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Indiana Marital Property Laws

Indiana is an equitable distribution state. In equitable distribution, all property acquired during the marriage becomes marital property. Unlike most states, Indiana does not recognize separate property during marriage. Indiana is a "whole pot" state. All property owned by both spouses at the start of a marriage becomes marital property (Indiana Code Section 31-15-7-4).

A few states are community property states, which presume that all property acquired during marriage belongs to both spouses. Even these states recognize some separate property as belonging to each state. During a divorce or legal separation, a judge can divide marital assets according to what seems fair rather than whose name is on the title. Indiana divorce laws are unusual—they don’t recognize separate property during marriage.

Combining separate and marital property only applies during a divorce case. Intestate property division follows different rules.

Marital Property vs. Separate Property

Marital property is all property acquired by either party during the marriage. Marital property can include:

  • Wages and passive income, such as rent or interest-bearing accounts
  • Business profits
  • Retirement accounts and military pensions
  • Bank accounts and investment portfolios

In most states, separate property is property owned before the marriage or acquired during the marriage by inheritance, gift, or bequest. In Indiana, a married couple has no separate property during the marriage unless they have a prenuptial agreement specifying some property belonging to the spouse who owns it.

Indiana Property Division

During the divorce process, judges in Indiana place all property in a "marital pot" and divide it equitably. The judge considers each spouse's:

  • Economic needs
  • Current income and earning capacity
  • Contributions to the marriage
  • Tax consequences of property division
  • Length of the marriage
  • Child support obligations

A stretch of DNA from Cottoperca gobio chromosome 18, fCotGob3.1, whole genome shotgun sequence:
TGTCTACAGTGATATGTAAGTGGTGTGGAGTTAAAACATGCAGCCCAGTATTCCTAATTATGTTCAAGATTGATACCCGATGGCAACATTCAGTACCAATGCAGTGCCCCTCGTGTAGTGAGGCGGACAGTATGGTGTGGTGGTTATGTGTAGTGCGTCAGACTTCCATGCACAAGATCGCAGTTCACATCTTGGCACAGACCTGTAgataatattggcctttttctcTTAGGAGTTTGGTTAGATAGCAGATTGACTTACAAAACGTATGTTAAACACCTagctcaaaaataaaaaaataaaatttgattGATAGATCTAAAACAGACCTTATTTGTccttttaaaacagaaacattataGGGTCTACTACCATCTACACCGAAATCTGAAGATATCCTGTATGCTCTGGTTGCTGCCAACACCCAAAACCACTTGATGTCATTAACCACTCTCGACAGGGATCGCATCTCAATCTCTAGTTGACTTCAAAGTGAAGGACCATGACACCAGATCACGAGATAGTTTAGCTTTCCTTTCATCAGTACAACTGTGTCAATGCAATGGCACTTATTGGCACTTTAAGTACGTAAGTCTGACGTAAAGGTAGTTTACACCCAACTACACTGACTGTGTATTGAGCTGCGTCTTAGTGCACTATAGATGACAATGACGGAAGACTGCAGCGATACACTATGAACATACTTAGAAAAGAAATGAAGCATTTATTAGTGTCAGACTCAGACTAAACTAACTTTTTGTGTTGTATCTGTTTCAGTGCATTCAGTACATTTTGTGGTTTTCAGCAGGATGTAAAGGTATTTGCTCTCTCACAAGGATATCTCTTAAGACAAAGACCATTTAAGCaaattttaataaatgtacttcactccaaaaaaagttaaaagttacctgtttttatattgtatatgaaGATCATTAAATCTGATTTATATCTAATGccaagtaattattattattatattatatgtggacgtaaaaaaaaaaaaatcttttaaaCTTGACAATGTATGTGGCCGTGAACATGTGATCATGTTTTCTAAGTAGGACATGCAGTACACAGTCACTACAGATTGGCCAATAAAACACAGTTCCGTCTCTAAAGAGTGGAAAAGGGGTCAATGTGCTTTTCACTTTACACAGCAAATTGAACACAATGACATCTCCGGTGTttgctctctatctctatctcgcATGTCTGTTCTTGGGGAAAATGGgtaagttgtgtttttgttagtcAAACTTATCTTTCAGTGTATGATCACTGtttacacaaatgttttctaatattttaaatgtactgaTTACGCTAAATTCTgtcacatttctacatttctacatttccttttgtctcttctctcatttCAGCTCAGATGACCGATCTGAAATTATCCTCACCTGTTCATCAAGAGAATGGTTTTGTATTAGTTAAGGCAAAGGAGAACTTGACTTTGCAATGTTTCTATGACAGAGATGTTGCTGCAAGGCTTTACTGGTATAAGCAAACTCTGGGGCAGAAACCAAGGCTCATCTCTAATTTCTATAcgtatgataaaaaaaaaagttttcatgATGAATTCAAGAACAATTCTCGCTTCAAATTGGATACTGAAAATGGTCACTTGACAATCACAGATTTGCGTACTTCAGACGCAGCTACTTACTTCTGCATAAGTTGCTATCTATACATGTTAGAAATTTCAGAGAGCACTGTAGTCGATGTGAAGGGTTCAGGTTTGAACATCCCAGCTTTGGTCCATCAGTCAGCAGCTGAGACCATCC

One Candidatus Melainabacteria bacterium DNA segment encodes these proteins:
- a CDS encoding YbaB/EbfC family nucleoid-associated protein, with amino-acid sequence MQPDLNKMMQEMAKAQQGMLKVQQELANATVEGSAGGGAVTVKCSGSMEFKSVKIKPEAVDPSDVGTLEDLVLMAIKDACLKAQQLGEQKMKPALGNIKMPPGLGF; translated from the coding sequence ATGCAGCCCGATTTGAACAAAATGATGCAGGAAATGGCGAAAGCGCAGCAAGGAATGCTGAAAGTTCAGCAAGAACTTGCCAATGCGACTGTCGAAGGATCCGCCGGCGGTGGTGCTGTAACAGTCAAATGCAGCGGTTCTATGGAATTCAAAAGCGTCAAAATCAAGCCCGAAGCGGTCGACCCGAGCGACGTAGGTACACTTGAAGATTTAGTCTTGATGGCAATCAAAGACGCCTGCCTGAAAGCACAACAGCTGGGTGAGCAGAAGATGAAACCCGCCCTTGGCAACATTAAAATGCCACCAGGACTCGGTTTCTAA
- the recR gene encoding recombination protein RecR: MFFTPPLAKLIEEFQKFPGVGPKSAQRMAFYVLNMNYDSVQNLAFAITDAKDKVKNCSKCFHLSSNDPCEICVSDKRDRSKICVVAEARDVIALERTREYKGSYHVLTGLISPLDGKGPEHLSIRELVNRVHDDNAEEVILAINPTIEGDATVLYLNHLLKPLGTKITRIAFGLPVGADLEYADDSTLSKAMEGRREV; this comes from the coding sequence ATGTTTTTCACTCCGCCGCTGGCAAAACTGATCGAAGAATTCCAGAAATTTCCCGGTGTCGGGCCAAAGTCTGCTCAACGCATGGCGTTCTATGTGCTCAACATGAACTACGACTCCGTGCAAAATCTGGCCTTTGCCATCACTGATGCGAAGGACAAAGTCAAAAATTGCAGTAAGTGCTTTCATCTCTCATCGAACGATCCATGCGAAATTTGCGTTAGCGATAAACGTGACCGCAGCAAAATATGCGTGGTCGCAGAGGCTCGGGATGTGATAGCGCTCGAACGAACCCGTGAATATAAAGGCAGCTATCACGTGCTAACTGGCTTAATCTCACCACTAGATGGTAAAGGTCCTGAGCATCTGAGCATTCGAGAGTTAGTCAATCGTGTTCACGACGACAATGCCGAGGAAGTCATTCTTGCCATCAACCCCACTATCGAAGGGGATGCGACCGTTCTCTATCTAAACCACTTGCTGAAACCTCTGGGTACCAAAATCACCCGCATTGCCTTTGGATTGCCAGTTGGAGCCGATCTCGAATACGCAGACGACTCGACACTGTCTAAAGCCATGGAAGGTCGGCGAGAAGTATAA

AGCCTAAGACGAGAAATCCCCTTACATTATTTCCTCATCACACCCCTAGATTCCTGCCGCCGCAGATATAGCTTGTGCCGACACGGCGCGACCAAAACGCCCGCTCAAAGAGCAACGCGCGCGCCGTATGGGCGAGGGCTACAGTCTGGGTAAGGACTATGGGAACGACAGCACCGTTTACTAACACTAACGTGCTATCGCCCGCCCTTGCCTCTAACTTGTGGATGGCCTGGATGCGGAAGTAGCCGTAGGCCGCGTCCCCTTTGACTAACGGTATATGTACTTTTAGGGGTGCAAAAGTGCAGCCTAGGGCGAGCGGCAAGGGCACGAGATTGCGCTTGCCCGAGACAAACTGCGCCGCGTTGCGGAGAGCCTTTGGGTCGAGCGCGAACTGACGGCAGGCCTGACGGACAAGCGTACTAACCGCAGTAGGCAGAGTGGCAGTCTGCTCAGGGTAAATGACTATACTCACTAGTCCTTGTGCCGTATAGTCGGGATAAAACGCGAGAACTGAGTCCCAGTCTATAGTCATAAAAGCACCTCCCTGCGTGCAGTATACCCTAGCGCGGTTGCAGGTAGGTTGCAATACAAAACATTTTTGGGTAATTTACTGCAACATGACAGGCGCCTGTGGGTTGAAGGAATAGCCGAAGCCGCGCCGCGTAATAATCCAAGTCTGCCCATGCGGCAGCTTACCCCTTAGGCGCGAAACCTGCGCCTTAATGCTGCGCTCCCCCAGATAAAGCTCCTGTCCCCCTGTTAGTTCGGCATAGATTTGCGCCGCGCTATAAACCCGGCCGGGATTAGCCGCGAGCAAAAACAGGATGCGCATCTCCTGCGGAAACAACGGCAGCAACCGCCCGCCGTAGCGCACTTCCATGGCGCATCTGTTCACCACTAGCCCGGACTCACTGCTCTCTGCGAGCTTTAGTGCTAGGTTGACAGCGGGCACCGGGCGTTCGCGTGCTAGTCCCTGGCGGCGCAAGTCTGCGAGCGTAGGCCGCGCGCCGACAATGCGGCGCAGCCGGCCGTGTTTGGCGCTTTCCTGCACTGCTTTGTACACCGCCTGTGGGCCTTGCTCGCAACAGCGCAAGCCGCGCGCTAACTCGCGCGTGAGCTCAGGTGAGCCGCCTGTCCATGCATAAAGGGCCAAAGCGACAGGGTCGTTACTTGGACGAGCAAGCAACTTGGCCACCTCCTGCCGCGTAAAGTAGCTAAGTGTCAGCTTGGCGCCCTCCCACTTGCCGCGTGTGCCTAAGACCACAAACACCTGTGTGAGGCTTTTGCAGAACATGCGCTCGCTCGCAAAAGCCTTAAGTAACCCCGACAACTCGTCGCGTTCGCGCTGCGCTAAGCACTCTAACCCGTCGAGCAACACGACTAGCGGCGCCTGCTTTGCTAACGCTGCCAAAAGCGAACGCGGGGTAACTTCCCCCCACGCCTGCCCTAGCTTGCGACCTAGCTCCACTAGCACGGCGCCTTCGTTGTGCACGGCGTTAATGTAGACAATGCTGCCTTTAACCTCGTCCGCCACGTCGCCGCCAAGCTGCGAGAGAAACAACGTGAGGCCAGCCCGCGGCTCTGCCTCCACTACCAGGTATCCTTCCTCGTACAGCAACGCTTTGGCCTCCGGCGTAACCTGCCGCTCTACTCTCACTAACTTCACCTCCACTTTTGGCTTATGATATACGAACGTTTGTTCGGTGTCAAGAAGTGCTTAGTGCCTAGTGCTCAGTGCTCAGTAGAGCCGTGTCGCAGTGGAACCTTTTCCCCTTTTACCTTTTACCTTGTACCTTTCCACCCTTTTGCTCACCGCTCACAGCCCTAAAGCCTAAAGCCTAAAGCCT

There is a presumption of equal division of marital property, but the economic circumstances of each spouse may require other division of assets. For instance, the spouse awarded primary physical child custody may receive the house, even if the other spouse owns it.

Parties can present relevant evidence to rebut a presumption of equal division of property (Indiana Code § 31-15-7-5). A party can show evidence that:

  • One spouse contributed more or less to the acquisition of property
  • The donor specifically intended the spouse to receive a gift or inheritance and not the marital estate
  • An equal division of the property would cause financial hardship to one spouse
  • One spouse dissipated or wasted marital funds

Note: State laws are subject to change through the passage of new legislation, court rulings (including federal decisions), ballot initiatives, and other means. FindLaw strives to provide the most current information available. You should consult an attorney or conduct your own legal research to verify the state law(s) before making a legal decision.

Indiana Marital Property Laws: Related Resources

Talk to an Indiana Divorce Lawyer

People rarely think about marital property laws before they get divorced. In Indiana, knowing how these laws apply to your marriage is a good idea. To protect your property rights in Indiana, talk to an experienced family law attorney.

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